3. lukeythekid Says:

    I do not think that the creation of the “twentysomething” is completely a result of the failure of post-grads, but a more lax stance towards moving back in with parents and continuing education. If you look at who this group of twentysomethings is composed of, you realize that they are the more financially well-off students who can afford to wait a bit before starting their careers. Those who graduate college (or don’t for that matter) and are not as wealthy have to get the same kind of lower-paying jobs for which they may be overqualified. They are thrust into the world of adulthood without a choice. Meanwhile, more wealthy students can go all the way through graduate school on their parents’ money and take their time while looking for employment. I have a brother who has a masters degree and wants to become a history teacher but is having trouble finding a position. He will be fine, because he is living at home and not hard-pressed to make the rent on time or support a family.
    Even those who are more independent are still more like kids. I think that by now we have all realized that the college experience is awesome. However, by the time college students start going out to bars etc. they are juniors or seniors, and they want to continue this bachelor’s lifestyle even as they go on to pursue their master’s degree and find employment. College graduates are afraid to leave this behind, and more people are fortunate enough to not have to, creating these twentysomethings. They are not failures, (in fact, many are quite successful) they’re just not ready to let go.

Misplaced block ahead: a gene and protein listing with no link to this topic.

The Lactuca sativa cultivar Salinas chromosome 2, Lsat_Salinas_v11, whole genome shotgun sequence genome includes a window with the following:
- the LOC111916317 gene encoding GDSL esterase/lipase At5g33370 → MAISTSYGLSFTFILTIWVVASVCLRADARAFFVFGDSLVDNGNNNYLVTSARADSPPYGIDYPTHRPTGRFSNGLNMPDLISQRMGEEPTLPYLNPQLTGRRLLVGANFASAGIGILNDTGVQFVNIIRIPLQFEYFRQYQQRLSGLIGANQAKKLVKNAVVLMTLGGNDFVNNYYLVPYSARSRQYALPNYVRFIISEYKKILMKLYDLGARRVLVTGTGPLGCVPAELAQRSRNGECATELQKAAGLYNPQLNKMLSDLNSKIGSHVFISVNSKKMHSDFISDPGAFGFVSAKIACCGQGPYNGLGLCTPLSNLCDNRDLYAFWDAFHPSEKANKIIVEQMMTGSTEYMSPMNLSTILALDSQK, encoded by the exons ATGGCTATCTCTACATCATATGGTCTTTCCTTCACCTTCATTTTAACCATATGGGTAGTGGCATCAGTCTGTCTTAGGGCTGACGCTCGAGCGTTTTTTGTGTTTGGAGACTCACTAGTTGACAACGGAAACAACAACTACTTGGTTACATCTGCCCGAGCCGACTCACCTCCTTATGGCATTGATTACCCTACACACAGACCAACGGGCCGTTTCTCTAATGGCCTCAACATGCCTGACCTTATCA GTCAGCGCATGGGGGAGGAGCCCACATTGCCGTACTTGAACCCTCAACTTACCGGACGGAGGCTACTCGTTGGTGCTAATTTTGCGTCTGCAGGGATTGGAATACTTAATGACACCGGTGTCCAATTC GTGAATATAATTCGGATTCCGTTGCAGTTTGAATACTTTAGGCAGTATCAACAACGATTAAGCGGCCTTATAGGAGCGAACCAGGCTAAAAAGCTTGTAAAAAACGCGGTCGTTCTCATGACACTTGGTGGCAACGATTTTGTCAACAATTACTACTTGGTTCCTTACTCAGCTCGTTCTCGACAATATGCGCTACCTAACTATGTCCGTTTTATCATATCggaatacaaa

4. springsteen1 Says:

    Great post. (You spelled career wrong at the off-set, though.)
    This is an interesting idea, and one which was preceded in that NYT article by an op ed in both the New York Times and Wall Street Journal, all 3 of which I have hung in my room. And with good reason.

    The lazier our generation becomes, the more solidified the perception of Generation X becomes in the eyes of everyone – and yes, that includes employers.

    So for those of you who like to drink, great; I like my beer too.
    For those of you who like to sleep in, do it on the weekends, maybe a few days a week.
    But for those of you who, like my roommate, sleep 16-17 hours a day, attend only mandatory classes, and work the other 6 (leaving 1-2 hours for eating/showering/etc.) do me a favor and understand that this affects ALL of us. This isn’t about you; it’s about us.